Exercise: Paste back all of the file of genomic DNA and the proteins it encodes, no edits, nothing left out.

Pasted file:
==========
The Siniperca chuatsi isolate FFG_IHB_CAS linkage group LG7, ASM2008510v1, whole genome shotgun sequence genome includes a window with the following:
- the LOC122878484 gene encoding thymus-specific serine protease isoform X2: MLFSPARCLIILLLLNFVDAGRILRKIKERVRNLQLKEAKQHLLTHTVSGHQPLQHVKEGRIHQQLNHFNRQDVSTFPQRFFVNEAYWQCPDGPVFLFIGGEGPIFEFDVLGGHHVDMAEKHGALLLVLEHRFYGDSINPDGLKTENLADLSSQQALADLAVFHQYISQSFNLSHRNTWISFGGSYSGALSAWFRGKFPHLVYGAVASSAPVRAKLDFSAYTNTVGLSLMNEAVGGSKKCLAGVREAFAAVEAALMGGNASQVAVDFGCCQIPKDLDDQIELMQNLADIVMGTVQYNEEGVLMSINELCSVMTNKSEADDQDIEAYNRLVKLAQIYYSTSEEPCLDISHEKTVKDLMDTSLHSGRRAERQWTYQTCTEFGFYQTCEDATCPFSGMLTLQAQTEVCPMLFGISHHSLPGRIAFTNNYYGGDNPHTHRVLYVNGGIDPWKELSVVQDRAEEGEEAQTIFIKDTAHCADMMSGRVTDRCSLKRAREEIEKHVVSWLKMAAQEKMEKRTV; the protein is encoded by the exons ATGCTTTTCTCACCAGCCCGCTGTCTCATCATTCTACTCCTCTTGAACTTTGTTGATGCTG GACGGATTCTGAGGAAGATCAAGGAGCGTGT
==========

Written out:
The Siniperca chuatsi isolate FFG_IHB_CAS linkage group LG7, ASM2008510v1, whole genome shotgun sequence genome includes a window with the following:
- the LOC122878484 gene encoding thymus-specific serine protease isoform X2: MLFSPARCLIILLLLNFVDAGRILRKIKERVRNLQLKEAKQHLLTHTVSGHQPLQHVKEGRIHQQLNHFNRQDVSTFPQRFFVNEAYWQCPDGPVFLFIGGEGPIFEFDVLGGHHVDMAEKHGALLLVLEHRFYGDSINPDGLKTENLADLSSQQALADLAVFHQYISQSFNLSHRNTWISFGGSYSGALSAWFRGKFPHLVYGAVASSAPVRAKLDFSAYTNTVGLSLMNEAVGGSKKCLAGVREAFAAVEAALMGGNASQVAVDFGCCQIPKDLDDQIELMQNLADIVMGTVQYNEEGVLMSINELCSVMTNKSEADDQDIEAYNRLVKLAQIYYSTSEEPCLDISHEKTVKDLMDTSLHSGRRAERQWTYQTCTEFGFYQTCEDATCPFSGMLTLQAQTEVCPMLFGISHHSLPGRIAFTNNYYGGDNPHTHRVLYVNGGIDPWKELSVVQDRAEEGEEAQTIFIKDTAHCADMMSGRVTDRCSLKRAREEIEKHVVSWLKMAAQEKMEKRTV; the protein is encoded by the exons ATGCTTTTCTCACCAGCCCGCTGTCTCATCATTCTACTCCTCTTGAACTTTGTTGATGCTG GACGGATTCTGAGGAAGATCAAGGAGCGTGT